You’d think that, wouldn’t you? It’s not that my mom doesn’t love it when I come to visit. But me living in Brighton? I can’t tell you how many times she’s told me about how she worked at that store her whole life to make sure I was never stuck there like she was. She was so proud of my college degree, of my marriage to Aaron. The travels I took. It really did look beautiful on the outside. She’d be so disappointed if she found out how miserable that life left me. 

Why do you think your mom feels stuck? 

That’s one thing I’ve never understood. Her sister, Jessie, is in her fifties. She lives on the other side of the country, runs her own company, and even took up surfing last year. If mom didn’t love her life here in Brighton, I don’t understand why she stayed. Aunt Jessie is proof that Mom could have had any life she wanted. 

I don’t think she regrets settling down with Dad. They seem really happy. Her pushing me out of Old Depot has something to do with the store. There’s something she’s not telling me. Maybe I’ll finally be able to squeeze the truth out of her. Then again, maybe it’s better to respect the doors that people keep locked tight. I’ve got my own secrets to keep.

Like what?

Nice try, but that wound is a little too fresh to talk about. With anyone. Don’t you think there are some things better left unsaid? I don’t see how it would help anyone for me to voice these dark thoughts I’ve had. Mom would never understand what I almost did. Neither would Nan for that matter. The two of them with their happy marriages.

I’m really sorry. It sounds like you’ve been through some tough times.

Yikes. That got a little heavy, didn’t it? Sorry about that! These past few weeks have been really intense. I didn’t mean to go into all that.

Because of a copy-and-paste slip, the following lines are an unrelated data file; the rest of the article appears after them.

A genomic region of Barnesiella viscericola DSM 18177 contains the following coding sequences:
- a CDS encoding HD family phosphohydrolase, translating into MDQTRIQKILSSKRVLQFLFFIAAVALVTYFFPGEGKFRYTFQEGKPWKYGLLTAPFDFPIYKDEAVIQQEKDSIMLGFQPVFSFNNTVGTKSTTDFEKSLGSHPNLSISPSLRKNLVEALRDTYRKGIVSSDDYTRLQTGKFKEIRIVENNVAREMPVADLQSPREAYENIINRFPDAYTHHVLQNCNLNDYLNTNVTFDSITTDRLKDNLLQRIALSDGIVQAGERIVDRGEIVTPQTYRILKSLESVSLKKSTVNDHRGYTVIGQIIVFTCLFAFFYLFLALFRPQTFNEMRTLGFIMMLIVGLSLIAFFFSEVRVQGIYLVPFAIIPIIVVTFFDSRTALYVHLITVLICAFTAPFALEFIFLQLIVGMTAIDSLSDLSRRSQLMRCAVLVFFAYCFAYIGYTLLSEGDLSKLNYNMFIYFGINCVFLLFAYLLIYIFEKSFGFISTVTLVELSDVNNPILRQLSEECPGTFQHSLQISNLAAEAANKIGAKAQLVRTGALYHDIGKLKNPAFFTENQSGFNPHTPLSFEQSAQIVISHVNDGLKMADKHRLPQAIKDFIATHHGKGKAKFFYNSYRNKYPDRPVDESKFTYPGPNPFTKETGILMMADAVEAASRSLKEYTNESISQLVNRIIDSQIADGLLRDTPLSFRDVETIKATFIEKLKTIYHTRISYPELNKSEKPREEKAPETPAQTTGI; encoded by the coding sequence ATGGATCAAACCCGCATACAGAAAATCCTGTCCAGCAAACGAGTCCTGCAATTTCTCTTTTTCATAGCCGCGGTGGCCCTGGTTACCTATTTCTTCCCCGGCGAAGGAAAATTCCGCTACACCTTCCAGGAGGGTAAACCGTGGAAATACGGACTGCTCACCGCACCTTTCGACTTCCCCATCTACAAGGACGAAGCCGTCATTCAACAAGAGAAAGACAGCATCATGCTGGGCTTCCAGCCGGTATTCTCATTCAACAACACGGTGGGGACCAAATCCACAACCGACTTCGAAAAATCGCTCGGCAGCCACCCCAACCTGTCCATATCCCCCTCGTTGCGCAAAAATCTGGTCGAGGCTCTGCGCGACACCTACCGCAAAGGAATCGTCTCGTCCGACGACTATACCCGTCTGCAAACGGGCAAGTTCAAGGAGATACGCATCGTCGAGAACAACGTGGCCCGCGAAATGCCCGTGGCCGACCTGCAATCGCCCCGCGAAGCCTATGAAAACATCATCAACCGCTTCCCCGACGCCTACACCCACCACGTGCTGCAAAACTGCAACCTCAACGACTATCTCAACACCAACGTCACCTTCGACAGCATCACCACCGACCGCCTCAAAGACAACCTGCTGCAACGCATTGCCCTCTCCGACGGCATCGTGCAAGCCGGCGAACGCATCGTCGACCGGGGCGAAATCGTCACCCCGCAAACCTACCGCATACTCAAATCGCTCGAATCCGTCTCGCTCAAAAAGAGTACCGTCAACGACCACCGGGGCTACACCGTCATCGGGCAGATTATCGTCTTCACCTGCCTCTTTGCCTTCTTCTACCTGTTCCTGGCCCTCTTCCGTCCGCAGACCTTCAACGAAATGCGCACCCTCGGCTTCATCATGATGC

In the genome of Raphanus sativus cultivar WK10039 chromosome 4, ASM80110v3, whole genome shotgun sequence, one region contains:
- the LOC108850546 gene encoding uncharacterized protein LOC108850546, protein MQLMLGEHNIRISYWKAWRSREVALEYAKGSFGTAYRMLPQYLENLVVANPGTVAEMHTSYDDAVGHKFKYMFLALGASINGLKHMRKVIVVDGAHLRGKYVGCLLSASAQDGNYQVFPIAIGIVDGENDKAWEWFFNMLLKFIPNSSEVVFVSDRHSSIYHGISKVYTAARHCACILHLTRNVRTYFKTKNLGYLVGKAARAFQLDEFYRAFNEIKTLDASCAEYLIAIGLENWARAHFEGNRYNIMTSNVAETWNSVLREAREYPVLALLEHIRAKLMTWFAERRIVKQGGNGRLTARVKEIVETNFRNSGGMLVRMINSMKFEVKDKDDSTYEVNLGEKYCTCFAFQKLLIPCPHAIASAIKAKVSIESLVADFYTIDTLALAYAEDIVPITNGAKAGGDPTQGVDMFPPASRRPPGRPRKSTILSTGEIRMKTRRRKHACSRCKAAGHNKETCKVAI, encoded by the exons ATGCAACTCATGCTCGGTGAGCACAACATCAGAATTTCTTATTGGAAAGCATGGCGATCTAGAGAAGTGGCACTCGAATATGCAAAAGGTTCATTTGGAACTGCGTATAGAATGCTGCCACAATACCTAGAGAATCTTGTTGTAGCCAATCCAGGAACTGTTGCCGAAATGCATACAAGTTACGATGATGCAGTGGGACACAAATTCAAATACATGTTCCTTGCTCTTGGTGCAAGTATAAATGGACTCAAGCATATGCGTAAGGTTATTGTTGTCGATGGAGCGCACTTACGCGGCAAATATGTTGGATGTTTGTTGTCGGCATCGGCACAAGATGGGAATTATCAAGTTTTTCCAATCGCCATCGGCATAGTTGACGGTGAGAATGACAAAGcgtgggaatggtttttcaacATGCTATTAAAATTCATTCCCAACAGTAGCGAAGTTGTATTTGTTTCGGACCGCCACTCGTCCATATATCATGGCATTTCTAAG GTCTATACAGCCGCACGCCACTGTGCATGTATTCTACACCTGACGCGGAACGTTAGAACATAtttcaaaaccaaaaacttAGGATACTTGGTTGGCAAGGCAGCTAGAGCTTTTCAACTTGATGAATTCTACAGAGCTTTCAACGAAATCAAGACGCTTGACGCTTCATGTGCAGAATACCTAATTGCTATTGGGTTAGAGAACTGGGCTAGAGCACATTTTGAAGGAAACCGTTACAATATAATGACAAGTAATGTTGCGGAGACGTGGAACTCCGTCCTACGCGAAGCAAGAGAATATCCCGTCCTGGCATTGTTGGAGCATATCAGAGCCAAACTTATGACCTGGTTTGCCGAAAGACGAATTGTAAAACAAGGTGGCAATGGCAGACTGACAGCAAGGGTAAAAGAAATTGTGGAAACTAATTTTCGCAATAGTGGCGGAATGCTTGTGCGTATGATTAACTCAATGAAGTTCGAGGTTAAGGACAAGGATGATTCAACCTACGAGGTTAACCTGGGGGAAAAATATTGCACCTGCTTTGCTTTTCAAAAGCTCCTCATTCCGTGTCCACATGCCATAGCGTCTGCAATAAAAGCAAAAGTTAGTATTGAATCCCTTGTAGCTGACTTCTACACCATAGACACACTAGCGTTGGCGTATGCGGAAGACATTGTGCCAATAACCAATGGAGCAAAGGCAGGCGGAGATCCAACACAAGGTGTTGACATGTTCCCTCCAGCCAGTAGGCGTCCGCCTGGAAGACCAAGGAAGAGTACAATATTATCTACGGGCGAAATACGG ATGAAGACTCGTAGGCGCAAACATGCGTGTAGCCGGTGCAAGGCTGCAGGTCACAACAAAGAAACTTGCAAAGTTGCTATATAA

Don’t you worry about me. This girl will be just fine. My bags are packed and tomorrow I’ll step through the front doors of Old Depot Grocery. I know it probably sounds crazy, but even just the memory of the sound of the floorboards beneath my feet makes me feel lighter. Nan will know how to get me on my way to this fresh start I’m craving. And mom…I know I get frustrated with her pushing me toward this life she thinks I need, but she’s not the enemy. She’ll be there for me too. It will definitely be interesting, easing her into the idea of me staying in Brighton. But I know with the two of them by my side, I’ll figure out how I lost my way all those years ago. I finally have the chance to make up for the time I lost chasing a life that was never meant to be mine in the first place. I am so thankful for the chance to start again.

It sounds like you’re a woman on a mission. Best wishes on your new, or should I say old, endeavors. Thanks for allowing us to get know you a little better!


Amanda Cox is the author of The Edge of Belonging. A blogger and a curriculum
developer for a national nonprofit youth leadership organization, she holds a
bachelor’s degree in Bible and theology and a master’s degree in professional
counseling, but her first love is communicating through story. Her studies and her
interactions with hurting families over a decade have allowed her to create
multidimensional characters that connect emotionally with readers. She lives in
Chattanooga, Tennessee, with her husband and their three children. Learn more at

AmandaCoxWrites.com.